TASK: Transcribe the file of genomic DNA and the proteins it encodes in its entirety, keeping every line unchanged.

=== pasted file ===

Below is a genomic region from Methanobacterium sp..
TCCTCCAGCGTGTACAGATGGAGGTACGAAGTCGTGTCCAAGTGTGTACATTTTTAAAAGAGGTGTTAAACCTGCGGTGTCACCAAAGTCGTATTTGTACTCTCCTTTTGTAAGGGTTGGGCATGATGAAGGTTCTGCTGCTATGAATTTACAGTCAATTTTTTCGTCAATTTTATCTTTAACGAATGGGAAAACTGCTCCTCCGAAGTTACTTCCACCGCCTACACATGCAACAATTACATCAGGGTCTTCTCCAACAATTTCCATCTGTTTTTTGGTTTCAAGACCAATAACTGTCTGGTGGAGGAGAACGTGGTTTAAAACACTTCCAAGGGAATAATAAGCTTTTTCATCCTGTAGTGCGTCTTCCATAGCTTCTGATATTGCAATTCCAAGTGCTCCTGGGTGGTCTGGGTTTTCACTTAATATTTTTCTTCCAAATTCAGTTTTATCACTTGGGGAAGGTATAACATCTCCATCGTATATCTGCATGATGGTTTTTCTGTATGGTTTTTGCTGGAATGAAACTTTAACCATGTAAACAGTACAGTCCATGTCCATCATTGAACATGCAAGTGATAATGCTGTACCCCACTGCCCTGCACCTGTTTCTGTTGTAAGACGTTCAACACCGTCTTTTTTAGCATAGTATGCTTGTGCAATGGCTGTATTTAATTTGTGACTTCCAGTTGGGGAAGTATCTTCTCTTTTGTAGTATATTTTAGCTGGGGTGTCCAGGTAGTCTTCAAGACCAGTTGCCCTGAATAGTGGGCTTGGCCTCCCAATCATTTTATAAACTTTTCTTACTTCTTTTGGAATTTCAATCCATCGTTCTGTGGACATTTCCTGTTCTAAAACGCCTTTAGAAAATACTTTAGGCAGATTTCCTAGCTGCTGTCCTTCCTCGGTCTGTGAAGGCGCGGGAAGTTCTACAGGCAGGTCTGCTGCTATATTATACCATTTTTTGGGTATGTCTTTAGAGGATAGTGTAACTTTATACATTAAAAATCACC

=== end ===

Below is a genomic region from Methanobacterium sp..
TCCTCCAGCGTGTACAGATGGAGGTACGAAGTCGTGTCCAAGTGTGTACATTTTTAAAAGAGGTGTTAAACCTGCGGTGTCACCAAAGTCGTATTTGTACTCTCCTTTTGTAAGGGTTGGGCATGATGAAGGTTCTGCTGCTATGAATTTACAGTCAATTTTTTCGTCAATTTTATCTTTAACGAATGGGAAAACTGCTCCTCCGAAGTTACTTCCACCGCCTACACATGCAACAATTACATCAGGGTCTTCTCCAACAATTTCCATCTGTTTTTTGGTTTCAAGACCAATAACTGTCTGGTGGAGGAGAACGTGGTTTAAAACACTTCCAAGGGAATAATAAGCTTTTTCATCCTGTAGTGCGTCTTCCATAGCTTCTGATATTGCAATTCCAAGTGCTCCTGGGTGGTCTGGGTTTTCACTTAATATTTTTCTTCCAAATTCAGTTTTATCACTTGGGGAAGGTATAACATCTCCATCGTATATCTGCATGATGGTTTTTCTGTATGGTTTTTGCTGGAATGAAACTTTAACCATGTAAACAGTACAGTCCATGTCCATCATTGAACATGCAAGTGATAATGCTGTACCCCACTGCCCTGCACCTGTTTCTGTTGTAAGACGTTCAACACCGTCTTTTTTAGCATAGTATGCTTGTGCAATGGCTGTATTTAATTTGTGACTTCCAGTTGGGGAAGTATCTTCTCTTTTGTAGTATATTTTAGCTGGGGTGTCCAGGTAGTCTTCAAGACCAGTTGCCCTGAATAGTGGGCTTGGCCTCCCAATCATTTTATAAACTTTTCTTACTTCTTTTGGAATTTCAATCCATCGTTCTGTGGACATTTCCTGTTCTAAAACGCCTTTAGAAAATACTTTAGGCAGATTTCCTAGCTGCTGTCCTTCCTCGGTCTGTGAAGGCGCGGGAAGTTCTACAGGCAGGTCTGCTGCTATATTATACCATTTTTTGGGTATGTCTTTAGAGGATAGTGTAACTTTATACATTAAAAATCACC